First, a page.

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(22,336 posts)
Mon Sep 7, 2015, 08:39 AM Sep 2015

Labor Day, the labor movement, and black Americans


Many working people across the United States are enjoying a three-day weekend thanks to Labor Day. But sadly, it has become more of a retail holiday and a marker for the end of summer than a celebration of workers and organized labor. Even those who do honor workers and unions rarely explore the historical links between the Pullman Strike of 1894 and the black Pullman porters who could not strike—because they weren't allowed in a whites-only union.

In an op-ed for The Grio, Theodore R. Johnson wrote about how Labor Day was born:

Labor Day was nationally established after the Pullman Strike of 1894 when President Grover Cleveland sought to win political points by honoring dissatisfied railroad workers. This strike did not include porters or conductors on trains, but for the black porters, racism fueled part of the workers’ dissatisfaction, and was never addressed. Pullman porters were black men who worked in the trains’ cars attending to their mostly white passengers, performing such tasks as shining shoes, carrying bags, and janitorial services. During this period, this profession was the largest employer of blacks in the nation and constituted a significant portion of the Pullman company’s workforce, yet blacks were not allowed to join the railroad worker’s union.

Being excluded from the right to even fight for fair work and wages, the Pullman porters formed their own union called the Brotherhood of the Sleeping Car Porters, the first black union, and A. Philip Randolph was its first president. That name should sound familiar: the first planned March on Washington was Randolph’s brainchild. Set to take place in the 1940s, this demonstration was called off weeks before its kick-off date because President Roosevelt met with Randolph and other civil rights leaders in 1941, and signed an order barring racial discrimination in the federal defense industry. Roosevelt did so to stop the march from happening.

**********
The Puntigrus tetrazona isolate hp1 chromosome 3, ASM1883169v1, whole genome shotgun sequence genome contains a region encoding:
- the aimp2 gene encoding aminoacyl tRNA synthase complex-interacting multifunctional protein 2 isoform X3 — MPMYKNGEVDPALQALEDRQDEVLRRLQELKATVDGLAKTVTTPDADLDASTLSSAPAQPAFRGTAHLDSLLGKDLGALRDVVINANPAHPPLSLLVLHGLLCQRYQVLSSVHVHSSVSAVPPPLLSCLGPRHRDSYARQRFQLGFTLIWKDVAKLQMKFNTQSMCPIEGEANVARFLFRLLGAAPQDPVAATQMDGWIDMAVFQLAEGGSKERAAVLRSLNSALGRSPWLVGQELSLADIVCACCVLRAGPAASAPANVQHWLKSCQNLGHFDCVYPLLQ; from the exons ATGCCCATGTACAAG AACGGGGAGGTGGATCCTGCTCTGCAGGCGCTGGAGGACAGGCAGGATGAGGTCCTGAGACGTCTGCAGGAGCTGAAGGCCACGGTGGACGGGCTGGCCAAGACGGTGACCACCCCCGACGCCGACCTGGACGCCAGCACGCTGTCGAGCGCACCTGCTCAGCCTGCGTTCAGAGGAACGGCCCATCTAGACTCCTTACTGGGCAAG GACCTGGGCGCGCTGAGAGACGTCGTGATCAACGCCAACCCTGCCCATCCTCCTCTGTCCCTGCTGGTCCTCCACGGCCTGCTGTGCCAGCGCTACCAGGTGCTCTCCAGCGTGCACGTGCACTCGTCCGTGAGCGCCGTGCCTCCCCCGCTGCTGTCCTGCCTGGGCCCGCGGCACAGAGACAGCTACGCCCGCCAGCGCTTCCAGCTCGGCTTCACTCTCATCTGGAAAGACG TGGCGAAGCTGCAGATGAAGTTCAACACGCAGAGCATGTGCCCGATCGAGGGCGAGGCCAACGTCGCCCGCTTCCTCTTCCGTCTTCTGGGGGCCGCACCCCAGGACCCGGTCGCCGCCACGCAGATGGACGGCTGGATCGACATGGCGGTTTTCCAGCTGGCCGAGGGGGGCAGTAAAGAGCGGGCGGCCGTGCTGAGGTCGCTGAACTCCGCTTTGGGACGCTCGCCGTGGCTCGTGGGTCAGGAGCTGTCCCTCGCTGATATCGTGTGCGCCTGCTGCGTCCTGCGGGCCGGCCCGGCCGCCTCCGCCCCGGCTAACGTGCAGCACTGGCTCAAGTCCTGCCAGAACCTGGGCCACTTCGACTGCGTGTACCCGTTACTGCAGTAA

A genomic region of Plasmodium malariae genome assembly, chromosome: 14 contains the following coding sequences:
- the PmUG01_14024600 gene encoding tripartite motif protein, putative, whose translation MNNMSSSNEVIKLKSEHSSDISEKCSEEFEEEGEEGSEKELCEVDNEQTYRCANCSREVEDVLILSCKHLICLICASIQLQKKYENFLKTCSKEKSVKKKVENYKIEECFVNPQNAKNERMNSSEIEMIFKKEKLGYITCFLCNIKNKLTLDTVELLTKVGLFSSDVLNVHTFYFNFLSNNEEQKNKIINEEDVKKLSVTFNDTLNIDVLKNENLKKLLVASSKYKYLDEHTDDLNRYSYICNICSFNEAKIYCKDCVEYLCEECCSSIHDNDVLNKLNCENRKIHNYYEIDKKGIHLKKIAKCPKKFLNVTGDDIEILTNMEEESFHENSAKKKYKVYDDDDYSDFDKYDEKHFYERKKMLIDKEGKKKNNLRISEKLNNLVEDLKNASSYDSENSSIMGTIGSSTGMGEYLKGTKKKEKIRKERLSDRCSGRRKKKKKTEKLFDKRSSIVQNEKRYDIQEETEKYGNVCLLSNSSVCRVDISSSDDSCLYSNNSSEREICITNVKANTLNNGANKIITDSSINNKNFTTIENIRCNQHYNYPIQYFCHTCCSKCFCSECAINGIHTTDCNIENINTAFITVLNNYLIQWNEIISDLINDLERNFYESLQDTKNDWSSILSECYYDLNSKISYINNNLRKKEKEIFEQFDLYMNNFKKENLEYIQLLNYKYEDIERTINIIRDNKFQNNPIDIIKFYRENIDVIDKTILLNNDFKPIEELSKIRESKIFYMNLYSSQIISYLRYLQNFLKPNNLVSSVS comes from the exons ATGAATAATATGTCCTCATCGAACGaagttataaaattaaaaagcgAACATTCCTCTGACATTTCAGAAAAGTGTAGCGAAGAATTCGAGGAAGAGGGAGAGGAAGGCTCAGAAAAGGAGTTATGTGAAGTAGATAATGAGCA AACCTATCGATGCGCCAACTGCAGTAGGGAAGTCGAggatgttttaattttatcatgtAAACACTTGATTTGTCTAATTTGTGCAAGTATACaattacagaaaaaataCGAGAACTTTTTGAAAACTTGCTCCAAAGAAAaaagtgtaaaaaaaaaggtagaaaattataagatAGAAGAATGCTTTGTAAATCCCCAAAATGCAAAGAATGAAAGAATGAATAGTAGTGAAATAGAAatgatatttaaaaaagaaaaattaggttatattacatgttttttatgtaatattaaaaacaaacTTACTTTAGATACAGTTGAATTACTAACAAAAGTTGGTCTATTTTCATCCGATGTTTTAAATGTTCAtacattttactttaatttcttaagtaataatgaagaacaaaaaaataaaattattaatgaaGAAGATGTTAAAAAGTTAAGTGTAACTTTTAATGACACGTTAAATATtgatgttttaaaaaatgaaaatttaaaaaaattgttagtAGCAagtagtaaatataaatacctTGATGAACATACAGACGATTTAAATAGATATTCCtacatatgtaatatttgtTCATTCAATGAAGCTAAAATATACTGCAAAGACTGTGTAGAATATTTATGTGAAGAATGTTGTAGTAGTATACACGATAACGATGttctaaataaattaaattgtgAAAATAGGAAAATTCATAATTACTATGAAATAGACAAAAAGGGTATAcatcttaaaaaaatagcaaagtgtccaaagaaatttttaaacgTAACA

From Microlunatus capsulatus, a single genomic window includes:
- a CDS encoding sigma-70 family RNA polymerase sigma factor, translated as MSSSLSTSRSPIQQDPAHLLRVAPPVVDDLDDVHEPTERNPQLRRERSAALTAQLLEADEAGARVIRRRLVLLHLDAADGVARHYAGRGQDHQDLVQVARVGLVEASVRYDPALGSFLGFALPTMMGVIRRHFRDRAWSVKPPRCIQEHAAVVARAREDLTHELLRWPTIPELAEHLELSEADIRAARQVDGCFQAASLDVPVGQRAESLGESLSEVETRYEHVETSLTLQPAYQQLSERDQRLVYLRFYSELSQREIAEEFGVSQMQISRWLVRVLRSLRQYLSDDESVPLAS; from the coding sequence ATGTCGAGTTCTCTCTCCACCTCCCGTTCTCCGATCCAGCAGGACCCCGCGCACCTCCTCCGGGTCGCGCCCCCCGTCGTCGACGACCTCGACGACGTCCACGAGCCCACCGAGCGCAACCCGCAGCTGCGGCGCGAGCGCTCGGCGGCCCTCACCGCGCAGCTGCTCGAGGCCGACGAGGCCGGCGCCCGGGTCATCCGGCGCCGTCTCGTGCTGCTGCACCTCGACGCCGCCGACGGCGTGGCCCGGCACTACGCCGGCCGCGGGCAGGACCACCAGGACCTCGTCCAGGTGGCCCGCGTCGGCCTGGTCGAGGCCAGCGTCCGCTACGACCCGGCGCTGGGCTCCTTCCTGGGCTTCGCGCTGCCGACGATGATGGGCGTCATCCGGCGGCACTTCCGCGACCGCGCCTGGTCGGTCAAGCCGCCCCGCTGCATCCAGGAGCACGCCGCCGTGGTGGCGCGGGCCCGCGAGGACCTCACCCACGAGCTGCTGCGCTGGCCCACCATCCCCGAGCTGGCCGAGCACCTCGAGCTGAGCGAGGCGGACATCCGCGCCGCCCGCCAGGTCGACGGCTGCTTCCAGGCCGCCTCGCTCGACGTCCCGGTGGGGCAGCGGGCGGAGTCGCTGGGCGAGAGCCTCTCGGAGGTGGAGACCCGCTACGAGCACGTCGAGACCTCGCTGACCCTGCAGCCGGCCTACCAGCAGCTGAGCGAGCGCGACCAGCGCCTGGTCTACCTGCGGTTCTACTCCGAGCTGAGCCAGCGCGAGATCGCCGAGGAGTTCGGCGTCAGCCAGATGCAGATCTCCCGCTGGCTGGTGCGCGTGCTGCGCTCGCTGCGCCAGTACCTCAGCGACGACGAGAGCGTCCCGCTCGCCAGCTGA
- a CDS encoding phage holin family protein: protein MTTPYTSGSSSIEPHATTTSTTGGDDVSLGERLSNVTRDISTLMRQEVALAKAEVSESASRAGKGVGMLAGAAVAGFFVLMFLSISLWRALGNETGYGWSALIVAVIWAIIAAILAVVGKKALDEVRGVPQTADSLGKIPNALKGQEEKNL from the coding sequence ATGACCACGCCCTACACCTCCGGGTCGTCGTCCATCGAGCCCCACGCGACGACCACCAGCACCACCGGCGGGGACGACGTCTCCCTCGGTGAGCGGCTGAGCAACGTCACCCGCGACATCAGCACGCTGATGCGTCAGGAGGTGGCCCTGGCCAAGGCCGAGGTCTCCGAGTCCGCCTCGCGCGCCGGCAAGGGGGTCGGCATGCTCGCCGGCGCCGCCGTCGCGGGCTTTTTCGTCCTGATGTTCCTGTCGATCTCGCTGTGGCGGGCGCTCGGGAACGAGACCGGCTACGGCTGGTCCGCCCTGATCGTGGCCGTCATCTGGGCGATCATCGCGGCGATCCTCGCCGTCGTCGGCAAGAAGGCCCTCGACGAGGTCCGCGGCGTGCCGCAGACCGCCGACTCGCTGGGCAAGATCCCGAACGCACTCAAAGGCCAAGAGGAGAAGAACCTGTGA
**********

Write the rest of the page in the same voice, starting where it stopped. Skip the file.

Labor Day, the labor movement, and black Americans (Original Post) gollygee Sep 2015 OP
K&R Starry Messenger Sep 2015 #1
in chicago, of all places, unions refused to allow blacks. mopinko Sep 2015 #2
KNR. n/t DirkGently Sep 2015 #3
K&R - thank you for this post! nt scarletwoman Sep 2015 #4
K&R Number23 Sep 2015 #5
Great post! murielm99 Sep 2015 #6


(68,754 posts)
2. in chicago, of all places, unions refused to allow blacks.
Mon Sep 7, 2015, 10:55 AM
Sep 2015

the construction trades here were notoriously racist, and kept blacks (and women) out of apprenticeship programs until affirmative action became a thing.
still under represented except as laborers.

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